A leading charity committed to combating the persecution of Christians around the world has called on believers to use the football World Cup as a spur to their prayers.
They explain, "Whilst we acknowledge that many people will choose to not watch the tournament, for different reasons, we believe the tournament offers a precious opportunity to raise support for persecuted Christians living in Iran, Saudi Arabia, Morocco, Tunisia, Mexico, Cameroon and host nation Qatar."
Iran is in the same group for the initial stages of the tournament as England, Wales and the United States, with matches scheduled in the next two weeks.
Open Doors says of Iran, "Teaching the Bible, telling others about Christianity or praying to Jesus could lead to being arrested in Iran. More people are rejecting Islam and choosing to follow Jesus, but there are dangers: authorities raid house churches and many leaders have been sent to prison."
Christians are encouraged to pray that believers in Iran "will have wisdom and boldness as they seek to share their faith with others".
Of host nation Qatar, Open Doors says, "The only churches allowed in Qatar are for foreigners. The small number of Qatari Christians are not allowed to go to those services or have their own church buildings. Most converts will keep their Christian faith a complete secret, as Qatar doesn't officially recognise conversion from Islam."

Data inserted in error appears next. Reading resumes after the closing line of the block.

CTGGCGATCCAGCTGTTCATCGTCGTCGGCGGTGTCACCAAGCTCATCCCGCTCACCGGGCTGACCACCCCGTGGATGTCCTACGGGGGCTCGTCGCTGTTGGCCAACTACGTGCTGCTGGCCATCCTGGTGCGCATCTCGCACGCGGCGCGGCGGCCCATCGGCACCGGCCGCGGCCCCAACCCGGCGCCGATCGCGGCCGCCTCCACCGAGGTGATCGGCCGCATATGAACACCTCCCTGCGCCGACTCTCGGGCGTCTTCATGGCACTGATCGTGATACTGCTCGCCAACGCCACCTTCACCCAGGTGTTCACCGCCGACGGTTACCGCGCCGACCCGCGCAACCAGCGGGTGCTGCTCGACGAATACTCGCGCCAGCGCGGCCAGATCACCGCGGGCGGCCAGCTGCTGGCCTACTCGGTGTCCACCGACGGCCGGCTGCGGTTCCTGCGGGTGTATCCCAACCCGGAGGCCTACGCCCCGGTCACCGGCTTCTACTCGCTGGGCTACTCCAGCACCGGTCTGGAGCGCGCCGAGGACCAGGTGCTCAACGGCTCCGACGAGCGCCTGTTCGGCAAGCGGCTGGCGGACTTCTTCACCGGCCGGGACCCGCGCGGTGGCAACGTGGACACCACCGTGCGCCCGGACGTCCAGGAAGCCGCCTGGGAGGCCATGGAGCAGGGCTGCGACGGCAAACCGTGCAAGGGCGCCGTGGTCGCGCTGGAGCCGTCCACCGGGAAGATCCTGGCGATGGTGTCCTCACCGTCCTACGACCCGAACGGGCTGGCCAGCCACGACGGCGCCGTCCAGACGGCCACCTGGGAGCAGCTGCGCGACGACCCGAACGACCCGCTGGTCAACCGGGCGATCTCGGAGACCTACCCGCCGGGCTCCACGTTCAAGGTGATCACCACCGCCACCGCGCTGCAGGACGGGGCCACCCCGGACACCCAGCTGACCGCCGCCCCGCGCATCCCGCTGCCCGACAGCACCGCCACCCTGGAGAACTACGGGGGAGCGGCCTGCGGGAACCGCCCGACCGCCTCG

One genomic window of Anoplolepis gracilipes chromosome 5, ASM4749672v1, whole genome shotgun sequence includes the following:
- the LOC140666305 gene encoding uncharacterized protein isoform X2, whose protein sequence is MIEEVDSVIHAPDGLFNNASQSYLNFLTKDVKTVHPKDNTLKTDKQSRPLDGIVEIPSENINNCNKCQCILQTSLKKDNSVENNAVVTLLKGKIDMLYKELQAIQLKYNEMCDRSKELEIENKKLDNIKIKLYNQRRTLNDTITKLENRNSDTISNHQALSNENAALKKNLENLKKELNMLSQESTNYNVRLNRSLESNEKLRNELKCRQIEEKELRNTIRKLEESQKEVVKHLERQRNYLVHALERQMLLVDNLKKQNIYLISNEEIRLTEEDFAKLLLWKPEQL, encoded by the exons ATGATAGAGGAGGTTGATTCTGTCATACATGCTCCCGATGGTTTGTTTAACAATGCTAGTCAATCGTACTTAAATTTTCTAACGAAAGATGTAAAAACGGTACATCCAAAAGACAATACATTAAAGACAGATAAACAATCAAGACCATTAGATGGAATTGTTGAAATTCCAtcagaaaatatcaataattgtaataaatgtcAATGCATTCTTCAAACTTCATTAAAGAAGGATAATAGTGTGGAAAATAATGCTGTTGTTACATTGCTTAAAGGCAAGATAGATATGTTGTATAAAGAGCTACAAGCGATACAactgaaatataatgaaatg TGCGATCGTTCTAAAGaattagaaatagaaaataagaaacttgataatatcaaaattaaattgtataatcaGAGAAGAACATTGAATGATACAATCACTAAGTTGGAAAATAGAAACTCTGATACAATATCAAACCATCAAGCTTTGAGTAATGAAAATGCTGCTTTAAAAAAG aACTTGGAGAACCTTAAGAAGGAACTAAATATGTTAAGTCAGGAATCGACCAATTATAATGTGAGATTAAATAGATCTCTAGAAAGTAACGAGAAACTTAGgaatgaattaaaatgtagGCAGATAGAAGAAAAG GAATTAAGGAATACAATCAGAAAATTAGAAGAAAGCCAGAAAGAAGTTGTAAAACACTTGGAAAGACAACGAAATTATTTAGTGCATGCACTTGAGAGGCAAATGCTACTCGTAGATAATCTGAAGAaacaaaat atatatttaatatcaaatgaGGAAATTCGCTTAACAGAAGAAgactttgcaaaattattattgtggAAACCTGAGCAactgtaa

Christians are being asked to pray "that God will use the World Cup to prompt the authorities to allow Qatari believers greater freedoms".
The organisation has produced a special wall chart, downloadable from their website, that sets out when the World Cup matches are due to take place. Christians are urged to pray for the nations on the 'World Watch List' when their teams are competing. Open Doors are calling this 'pray while they play.'
Open Doors has also produced a 'Tackle Persecution at the 2022 World Cup' prayer diary for Christians to use. It says, "The last men's football World Cup – held in 2018 in Russia – was watched by some 3.5 billion people worldwide. That's more than half the world's population. It's one of the world's most popular sports tournaments – even attracting those not particularly interested in football!
"This means the tournament offers a precious opportunity to draw attention to the seven countries involved which are also on the World Watch List, including host nation Qatar. Being a Christian in these countries can come at a huge cost, and watching their teams play over the next few weeks can be a prompt to pray for them."
The charity has also produced fund-raising ideas linked to the World Cup for churches to use.
Rev Peter Crumpler is a Church of England minister in St Albans, Herts, and a season ticket holder at Premier League club, Brentford FC. He has written and broadcast about the close links between faith and football.